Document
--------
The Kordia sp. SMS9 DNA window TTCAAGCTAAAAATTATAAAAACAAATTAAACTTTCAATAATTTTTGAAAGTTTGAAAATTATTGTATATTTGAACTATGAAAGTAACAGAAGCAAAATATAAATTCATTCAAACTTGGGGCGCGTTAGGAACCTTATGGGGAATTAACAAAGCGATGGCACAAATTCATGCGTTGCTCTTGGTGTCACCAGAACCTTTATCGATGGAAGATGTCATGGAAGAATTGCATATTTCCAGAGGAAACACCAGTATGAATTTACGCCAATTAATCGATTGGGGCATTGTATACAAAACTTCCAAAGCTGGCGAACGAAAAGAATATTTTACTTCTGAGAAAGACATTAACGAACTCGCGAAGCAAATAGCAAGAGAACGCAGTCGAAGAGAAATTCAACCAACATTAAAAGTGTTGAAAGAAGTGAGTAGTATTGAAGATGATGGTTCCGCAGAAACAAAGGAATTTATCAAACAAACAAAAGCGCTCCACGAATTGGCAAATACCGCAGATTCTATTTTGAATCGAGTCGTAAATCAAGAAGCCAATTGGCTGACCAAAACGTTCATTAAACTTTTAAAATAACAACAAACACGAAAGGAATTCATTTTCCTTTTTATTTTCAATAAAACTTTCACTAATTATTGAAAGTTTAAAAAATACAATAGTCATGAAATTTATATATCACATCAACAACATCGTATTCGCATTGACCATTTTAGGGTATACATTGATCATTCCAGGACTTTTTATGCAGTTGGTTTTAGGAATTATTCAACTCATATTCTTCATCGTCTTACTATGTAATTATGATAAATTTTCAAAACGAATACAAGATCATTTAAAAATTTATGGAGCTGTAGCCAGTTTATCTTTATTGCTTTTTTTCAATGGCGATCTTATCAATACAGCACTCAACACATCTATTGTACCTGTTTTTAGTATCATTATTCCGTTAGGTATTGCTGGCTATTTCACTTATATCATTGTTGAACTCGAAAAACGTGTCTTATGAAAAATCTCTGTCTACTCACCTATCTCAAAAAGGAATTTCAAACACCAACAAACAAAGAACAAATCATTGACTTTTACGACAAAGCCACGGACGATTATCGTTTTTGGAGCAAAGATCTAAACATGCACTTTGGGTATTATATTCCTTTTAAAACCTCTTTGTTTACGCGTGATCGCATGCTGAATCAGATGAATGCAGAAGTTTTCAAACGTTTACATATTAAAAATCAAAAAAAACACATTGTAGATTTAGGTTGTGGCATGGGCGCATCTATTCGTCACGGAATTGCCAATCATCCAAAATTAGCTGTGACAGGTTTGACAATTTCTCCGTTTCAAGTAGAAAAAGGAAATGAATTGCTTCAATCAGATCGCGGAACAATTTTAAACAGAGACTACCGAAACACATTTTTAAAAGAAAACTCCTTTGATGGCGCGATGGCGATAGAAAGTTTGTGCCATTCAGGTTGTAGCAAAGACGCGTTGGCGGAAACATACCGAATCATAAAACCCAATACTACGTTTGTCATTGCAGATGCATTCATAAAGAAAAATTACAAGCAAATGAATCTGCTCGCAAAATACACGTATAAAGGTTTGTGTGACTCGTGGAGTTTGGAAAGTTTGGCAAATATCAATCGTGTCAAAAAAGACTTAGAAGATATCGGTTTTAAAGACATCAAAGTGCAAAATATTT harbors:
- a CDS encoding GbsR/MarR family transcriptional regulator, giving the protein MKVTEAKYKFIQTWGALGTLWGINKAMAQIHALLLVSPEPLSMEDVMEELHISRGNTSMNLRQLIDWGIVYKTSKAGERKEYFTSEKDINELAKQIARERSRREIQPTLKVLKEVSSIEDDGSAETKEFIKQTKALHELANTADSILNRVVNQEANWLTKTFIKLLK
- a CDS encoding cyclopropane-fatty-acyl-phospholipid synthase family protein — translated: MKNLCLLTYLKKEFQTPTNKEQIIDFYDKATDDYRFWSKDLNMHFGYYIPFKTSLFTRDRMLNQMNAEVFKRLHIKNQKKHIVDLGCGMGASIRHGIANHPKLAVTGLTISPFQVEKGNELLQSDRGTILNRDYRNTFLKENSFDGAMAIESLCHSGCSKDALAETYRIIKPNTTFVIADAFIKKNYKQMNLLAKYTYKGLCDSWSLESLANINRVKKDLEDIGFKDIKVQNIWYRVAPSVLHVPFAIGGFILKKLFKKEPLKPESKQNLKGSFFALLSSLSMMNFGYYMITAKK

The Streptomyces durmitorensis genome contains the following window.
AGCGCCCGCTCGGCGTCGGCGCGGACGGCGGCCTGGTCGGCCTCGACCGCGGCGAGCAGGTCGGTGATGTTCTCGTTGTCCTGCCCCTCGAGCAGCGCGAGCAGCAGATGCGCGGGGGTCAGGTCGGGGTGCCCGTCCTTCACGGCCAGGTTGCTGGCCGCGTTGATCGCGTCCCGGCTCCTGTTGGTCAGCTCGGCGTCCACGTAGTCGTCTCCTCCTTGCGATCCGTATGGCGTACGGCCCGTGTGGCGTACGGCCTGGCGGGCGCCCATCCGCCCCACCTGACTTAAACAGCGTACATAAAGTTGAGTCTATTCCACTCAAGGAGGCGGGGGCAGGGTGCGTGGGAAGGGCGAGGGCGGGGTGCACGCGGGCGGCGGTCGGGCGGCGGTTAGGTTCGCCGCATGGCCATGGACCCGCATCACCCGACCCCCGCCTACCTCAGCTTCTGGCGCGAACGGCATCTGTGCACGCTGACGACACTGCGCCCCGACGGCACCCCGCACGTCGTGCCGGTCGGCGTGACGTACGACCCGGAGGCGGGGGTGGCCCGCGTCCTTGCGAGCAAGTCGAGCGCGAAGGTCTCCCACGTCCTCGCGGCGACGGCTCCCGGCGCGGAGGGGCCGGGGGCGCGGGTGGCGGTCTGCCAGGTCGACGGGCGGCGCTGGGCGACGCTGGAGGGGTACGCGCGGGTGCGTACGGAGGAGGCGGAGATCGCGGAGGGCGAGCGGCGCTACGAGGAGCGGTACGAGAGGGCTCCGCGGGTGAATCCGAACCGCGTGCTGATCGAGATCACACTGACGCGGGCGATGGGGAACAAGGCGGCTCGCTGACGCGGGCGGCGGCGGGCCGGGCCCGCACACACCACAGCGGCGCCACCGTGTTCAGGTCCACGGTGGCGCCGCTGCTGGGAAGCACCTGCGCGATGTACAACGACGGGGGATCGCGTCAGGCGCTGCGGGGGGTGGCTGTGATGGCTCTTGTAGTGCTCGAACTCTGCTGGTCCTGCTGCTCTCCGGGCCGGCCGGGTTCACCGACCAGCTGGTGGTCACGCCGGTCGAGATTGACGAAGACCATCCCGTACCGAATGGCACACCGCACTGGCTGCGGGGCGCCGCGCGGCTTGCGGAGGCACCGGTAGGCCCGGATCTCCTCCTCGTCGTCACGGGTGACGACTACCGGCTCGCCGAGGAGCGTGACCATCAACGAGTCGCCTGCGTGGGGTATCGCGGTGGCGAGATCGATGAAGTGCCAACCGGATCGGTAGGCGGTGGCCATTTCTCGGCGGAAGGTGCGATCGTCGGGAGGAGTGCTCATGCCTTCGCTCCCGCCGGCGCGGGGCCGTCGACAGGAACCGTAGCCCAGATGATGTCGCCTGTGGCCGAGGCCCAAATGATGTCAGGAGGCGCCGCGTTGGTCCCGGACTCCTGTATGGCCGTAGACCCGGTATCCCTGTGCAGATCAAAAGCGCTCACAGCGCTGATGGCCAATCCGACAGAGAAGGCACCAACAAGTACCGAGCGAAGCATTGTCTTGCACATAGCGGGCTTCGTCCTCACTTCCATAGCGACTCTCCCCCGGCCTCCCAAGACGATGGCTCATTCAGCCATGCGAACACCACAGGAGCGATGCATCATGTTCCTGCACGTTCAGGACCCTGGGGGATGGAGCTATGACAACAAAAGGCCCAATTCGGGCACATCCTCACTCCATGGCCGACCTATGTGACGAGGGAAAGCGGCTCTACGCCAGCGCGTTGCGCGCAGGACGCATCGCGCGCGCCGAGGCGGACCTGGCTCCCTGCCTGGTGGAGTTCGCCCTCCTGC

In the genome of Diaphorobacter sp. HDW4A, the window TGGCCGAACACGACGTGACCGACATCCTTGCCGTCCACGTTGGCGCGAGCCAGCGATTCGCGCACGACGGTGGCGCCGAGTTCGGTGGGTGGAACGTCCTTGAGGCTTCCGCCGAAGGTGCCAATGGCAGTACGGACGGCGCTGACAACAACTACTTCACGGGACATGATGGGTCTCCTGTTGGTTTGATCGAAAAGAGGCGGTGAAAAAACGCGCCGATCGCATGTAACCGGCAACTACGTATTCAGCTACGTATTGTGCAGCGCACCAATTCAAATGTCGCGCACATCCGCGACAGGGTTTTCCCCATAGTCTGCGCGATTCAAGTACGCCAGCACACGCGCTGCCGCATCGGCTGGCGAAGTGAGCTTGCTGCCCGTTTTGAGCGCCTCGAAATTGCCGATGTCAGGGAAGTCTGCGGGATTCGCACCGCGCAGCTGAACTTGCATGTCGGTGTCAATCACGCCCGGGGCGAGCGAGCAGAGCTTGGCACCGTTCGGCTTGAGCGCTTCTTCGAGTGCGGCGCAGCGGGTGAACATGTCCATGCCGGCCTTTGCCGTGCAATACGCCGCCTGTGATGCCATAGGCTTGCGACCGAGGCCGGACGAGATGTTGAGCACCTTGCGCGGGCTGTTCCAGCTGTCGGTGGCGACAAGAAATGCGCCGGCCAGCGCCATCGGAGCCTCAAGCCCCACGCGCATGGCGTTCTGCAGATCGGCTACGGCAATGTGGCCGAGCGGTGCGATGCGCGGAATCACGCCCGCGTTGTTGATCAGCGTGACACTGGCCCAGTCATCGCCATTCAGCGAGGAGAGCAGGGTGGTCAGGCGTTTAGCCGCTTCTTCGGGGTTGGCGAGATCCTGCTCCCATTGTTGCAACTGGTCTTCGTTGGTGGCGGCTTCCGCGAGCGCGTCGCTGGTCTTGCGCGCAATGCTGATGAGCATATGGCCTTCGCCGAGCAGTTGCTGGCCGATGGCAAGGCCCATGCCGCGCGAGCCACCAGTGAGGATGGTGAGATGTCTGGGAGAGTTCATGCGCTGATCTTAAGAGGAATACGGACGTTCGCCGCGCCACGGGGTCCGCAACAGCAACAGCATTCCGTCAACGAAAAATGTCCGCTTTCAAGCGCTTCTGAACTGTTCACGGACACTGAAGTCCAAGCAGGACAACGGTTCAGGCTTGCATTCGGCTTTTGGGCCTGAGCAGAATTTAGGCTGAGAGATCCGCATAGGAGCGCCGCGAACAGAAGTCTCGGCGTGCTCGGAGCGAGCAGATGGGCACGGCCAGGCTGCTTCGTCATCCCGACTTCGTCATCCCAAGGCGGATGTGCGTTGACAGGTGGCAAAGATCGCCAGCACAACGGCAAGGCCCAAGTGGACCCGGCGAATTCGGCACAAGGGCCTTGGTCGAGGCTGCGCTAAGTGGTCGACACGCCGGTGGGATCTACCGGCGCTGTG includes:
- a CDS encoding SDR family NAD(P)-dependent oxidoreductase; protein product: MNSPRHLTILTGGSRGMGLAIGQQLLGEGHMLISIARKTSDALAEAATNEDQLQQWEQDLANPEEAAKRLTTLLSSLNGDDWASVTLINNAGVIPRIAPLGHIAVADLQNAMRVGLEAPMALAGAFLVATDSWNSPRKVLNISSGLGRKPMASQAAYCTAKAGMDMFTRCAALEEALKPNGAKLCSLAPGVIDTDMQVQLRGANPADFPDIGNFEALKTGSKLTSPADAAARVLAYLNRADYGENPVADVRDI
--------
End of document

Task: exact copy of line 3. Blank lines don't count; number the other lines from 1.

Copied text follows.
- a CDS encoding cyclopropane-fatty-acyl-phospholipid synthase family protein — translated: MKNLCLLTYLKKEFQTPTNKEQIIDFYDKATDDYRFWSKDLNMHFGYYIPFKTSLFTRDRMLNQMNAEVFKRLHIKNQKKHIVDLGCGMGASIRHGIANHPKLAVTGLTISPFQVEKGNELLQSDRGTILNRDYRNTFLKENSFDGAMAIESLCHSGCSKDALAETYRIIKPNTTFVIADAFIKKNYKQMNLLAKYTYKGLCDSWSLESLANINRVKKDLEDIGFKDIKVQNIWYRVAPSVLHVPFAIGGFILKKLFKKEPLKPESKQNLKGSFFALLSSLSMMNFGYYMITAKK